Game of Thrones Season 3 Review

This past weekend, before the Game of Thrones season finale, I spent time with my parents.  Inevitably, the conversation steered towards Game of Thrones and my mom had mentioned, based on Girl Power, that her favorite character is Daenerys Stormborn of the House Targaryen, Mother of Dragons and Breaker of Chains.  While I can appreciate women cozying up to a strong feminine presence, putting the feminist movement in the hands of this particular teenager seems risky.

With its frank and arguably overdone depiction of rape, Game of Thrones has come under fire for being misogynistic.  It’s hard to argue that the women in Westeros have a tough life, but one thing you have to give it credit for is the strength of the female leads.  Even in a world in which you’re either a whore or high born, the women of Game of Thrones manage to climb to the top and own, at the very least, their own microcosm of the world written by George RR Martin.  This includes Dany.  I won’t diminish the fact that she basically goes from a glorified sex hole for Khal Drogo to a self-appointed queen in a few seasons and books, but how good of a leader is she?

There’s an episode of The Simpsons (“Hurricane Neddy”) in which Ned Flanders’ home is destroyed by a hurricane and the whole town bans together to rebuild his home as shoddy as only the residents of Springfield could accomplish.  This causes Ned Flanders to snap, triggering Marge to scold him because they had good intentions.  Ned’s answer: “Well my family and I can’t live in good intentions, Marge.”  And this is the rub with Dany as a leader.  Sure, she wants to free slaves, but at what price glory?  It’s not enough that you free them; you need to figure out what the hell you’re going to do with them afterwards.  This is her shortsightedness at its worst.  She gives the slaves a “choice”, telling them they are free to choose to fight for her or be on their merry way.  But she also leaves every city a burnt out crater in the desert.  Now, where are the slaves that don’t want to fight with her supposed to go?  What is her exit strategy?  (Note: I’ve already talked about this in my review of the episode “Breaker of Chains“)


It’s easy to conquer cities with a sea of troops behind you and dragons flying overhead, but being a leader is much more than conquering those around you.  It is also about leading, and that is where she fails.  Dany can’t help but make the wrong decision; it’s like she’s asked to call the outcome of a two-headed coin, but she can’t help but call tails.  Part of the problem is that she relies too heavily on her dragons, letting them basically run free without any supervision.  She’s the dog owner at the dog park that has that dog that is a little unfriendly to other dogs, but she still brings it, forcing you to keep an extra keen eye on your own dog.  But it’s different, because her dog is enormous, flies, and breathes fire.  She wants to be the mother of dragons, but she doesn’t want to mother these dragons.  (#realtalk)  Now she’s stuck answering for the charred corpses of children and the freed slaves are looking to their former masters for work.  Meereen is Baghdad after Saddam; it’s not enough to be free.  There needs to be a place to be free.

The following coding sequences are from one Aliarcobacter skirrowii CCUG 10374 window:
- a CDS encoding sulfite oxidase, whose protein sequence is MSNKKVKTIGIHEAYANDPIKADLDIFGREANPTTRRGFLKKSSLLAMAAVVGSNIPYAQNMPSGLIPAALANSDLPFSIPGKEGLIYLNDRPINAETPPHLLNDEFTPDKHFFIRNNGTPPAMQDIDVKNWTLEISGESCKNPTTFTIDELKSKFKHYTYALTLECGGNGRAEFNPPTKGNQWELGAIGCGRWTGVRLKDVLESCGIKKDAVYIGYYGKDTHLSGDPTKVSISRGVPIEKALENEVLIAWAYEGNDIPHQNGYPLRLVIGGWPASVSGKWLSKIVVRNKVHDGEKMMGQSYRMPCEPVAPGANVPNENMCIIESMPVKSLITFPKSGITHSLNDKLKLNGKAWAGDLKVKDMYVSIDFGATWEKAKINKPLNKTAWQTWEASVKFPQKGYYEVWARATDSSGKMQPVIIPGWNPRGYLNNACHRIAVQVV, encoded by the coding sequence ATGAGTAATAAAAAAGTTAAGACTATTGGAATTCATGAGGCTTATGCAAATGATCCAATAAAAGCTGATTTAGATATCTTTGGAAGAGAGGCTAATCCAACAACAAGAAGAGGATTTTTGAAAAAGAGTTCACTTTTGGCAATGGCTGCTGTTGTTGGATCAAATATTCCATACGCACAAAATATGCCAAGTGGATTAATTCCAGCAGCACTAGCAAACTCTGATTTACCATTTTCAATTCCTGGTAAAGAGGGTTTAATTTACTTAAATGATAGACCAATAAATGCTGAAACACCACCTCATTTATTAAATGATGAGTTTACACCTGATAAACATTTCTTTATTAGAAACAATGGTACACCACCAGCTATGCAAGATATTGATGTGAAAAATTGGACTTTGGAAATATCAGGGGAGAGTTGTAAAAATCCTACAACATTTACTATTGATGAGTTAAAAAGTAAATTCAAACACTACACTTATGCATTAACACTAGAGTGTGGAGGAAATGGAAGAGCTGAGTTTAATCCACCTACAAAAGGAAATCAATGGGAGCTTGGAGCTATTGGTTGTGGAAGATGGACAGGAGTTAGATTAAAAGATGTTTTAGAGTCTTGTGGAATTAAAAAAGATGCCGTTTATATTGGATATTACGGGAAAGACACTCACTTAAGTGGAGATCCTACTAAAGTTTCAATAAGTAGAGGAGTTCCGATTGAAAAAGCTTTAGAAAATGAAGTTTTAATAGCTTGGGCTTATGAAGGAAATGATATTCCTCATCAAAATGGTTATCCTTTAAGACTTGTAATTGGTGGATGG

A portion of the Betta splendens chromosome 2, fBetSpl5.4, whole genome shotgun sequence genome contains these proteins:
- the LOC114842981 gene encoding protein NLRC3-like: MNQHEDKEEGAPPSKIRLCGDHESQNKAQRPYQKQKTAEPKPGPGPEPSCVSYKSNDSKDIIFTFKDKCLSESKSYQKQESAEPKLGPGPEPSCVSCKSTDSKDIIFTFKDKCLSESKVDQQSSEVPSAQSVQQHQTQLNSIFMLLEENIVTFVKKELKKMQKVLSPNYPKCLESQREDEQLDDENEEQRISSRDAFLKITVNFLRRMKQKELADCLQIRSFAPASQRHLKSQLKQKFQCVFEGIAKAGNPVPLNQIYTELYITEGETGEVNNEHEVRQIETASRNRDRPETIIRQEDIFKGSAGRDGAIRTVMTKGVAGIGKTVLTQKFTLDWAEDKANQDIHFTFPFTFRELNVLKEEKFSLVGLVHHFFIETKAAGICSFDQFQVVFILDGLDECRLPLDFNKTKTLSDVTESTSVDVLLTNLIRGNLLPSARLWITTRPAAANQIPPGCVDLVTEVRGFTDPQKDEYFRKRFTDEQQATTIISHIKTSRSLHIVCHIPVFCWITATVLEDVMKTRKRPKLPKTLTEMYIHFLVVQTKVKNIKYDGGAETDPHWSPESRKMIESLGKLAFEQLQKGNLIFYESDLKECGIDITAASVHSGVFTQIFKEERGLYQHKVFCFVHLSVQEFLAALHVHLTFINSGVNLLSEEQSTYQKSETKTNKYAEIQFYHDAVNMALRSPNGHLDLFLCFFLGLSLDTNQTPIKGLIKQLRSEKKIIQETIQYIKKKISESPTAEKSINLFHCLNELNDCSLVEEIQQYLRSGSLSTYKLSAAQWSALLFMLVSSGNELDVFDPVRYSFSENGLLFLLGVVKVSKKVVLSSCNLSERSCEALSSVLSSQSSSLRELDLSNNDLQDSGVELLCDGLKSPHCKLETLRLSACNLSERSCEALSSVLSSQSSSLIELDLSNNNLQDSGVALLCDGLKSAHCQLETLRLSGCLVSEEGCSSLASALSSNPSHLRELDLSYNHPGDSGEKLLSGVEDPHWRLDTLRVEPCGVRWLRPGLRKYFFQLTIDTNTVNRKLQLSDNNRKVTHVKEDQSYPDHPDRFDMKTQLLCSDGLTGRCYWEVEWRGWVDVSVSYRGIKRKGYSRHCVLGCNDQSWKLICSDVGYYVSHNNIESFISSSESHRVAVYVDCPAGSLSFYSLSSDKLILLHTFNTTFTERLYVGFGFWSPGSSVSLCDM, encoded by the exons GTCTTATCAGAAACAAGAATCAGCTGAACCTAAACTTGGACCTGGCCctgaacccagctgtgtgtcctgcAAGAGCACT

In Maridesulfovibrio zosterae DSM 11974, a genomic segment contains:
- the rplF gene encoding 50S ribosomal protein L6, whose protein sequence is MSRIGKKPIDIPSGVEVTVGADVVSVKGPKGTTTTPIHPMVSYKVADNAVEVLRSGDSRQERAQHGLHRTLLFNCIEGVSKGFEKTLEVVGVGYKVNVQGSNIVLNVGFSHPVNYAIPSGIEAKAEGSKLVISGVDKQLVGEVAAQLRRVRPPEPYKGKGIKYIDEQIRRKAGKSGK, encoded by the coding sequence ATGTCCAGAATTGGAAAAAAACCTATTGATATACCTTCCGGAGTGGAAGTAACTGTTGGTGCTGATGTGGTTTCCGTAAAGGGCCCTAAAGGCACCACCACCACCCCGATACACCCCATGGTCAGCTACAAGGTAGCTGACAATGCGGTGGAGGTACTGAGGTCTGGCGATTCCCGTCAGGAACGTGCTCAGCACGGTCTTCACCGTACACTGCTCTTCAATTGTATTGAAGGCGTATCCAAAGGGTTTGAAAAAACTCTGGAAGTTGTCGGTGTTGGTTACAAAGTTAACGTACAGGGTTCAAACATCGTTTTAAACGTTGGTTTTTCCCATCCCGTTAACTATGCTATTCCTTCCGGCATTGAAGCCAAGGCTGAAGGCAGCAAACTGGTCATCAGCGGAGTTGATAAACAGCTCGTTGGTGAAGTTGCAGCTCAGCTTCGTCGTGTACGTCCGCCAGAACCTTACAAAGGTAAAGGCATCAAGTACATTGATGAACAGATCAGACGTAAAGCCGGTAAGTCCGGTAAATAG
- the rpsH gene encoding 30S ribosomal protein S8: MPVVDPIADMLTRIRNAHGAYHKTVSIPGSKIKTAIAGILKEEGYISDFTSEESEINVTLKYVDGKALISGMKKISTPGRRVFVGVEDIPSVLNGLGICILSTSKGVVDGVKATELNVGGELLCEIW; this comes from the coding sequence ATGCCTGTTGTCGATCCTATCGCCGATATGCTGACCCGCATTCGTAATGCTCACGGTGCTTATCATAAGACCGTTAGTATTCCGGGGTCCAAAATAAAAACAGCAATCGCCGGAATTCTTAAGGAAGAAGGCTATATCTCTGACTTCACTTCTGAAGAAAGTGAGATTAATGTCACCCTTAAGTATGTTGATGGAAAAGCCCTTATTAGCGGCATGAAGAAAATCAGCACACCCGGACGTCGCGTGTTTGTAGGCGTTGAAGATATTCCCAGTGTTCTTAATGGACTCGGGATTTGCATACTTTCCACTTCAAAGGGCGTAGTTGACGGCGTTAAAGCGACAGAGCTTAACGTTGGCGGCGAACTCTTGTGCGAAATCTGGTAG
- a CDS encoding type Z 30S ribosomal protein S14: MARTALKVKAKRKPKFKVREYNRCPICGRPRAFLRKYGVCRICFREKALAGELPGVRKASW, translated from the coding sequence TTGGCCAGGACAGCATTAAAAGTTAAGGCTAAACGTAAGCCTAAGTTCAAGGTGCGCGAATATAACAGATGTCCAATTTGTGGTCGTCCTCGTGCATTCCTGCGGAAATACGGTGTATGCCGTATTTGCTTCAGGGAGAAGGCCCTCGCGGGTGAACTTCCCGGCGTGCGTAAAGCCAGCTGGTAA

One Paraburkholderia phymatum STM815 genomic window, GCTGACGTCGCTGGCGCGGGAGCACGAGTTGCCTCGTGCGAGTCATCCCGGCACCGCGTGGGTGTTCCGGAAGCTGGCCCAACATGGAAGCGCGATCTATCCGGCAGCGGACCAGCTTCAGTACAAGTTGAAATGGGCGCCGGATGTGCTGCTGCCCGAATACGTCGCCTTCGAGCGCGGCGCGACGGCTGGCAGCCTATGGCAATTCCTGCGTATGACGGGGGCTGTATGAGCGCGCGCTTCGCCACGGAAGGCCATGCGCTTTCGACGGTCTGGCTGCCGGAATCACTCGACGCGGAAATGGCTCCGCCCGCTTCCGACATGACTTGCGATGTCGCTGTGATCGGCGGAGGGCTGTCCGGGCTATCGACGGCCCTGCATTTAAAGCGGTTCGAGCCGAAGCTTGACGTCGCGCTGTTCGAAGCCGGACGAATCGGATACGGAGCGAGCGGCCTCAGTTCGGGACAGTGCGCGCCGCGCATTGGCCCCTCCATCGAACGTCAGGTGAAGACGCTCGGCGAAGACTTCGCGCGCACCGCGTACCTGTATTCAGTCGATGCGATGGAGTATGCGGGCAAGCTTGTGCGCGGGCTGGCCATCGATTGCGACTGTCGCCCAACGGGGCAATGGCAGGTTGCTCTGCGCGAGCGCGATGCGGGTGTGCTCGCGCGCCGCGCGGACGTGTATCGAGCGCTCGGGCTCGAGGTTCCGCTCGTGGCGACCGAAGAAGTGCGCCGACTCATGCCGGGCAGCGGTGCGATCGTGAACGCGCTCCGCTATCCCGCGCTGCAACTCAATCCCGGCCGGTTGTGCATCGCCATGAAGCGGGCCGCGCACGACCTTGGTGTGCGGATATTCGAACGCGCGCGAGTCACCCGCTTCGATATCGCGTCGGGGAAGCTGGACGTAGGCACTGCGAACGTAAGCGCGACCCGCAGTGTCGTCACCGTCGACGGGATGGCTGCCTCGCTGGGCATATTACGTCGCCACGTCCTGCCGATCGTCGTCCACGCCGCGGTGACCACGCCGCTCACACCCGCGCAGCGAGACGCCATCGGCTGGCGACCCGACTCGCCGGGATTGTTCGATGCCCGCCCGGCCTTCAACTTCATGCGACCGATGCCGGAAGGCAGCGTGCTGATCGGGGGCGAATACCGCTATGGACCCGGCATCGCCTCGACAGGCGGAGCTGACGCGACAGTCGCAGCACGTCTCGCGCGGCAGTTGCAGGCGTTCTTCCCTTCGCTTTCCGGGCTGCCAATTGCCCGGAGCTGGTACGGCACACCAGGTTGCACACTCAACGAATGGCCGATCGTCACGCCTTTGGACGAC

I’m not making these points to prove that she’s a shitty leader because she’s a woman.  I’m saying that, in this show, she’s the worst feminine icon.  Take a look at Arya Stark.  From a young age, she’s been on her own.  Since the end of season one, she’s traveled all around Westeros, watched family members and anyone close to her die, and she’s only gotten stronger.  Or Brienne of Tarth.  Despite not having a precedence of a female knight, she’s been able to show how strong a woman could be despite the odds.  She’s like Joan of Arc minus the crazy.  Or, dare I say, Cersei Lannister.  Sure, she’s a brother-humping sociopath, but she’s strong-willed and doesn’t take crap from anyone… except, maybe, her father.  In the grand scheme of it all, I’d say Dany would be the safety school of female heroes within the world of Westeros.  If you’re okay with Towson, then by all means, go with Towson.

Go Tigers!

For my money, I’m putting the fate of feminism in the hands of Arya, despite the fact that her last name is Stark, which leads me to believe that I’m in for a world of hurt somewhere down the road.  She’s spunky, strong-willed, and a master of her own fate.  She’s the epitome of what makes the Starks the most likable families in the realm, regardless of how prone they are to dying.

Anyway, root for whomever you’re going to root for; eventually Dany will have to figure it all out, right?  She’ll be able to decide when to rule and when to lead and when to strike and when to show mercy.  Otherwise, she will fail.  But for the love of the new Gods, do something interesting for a change.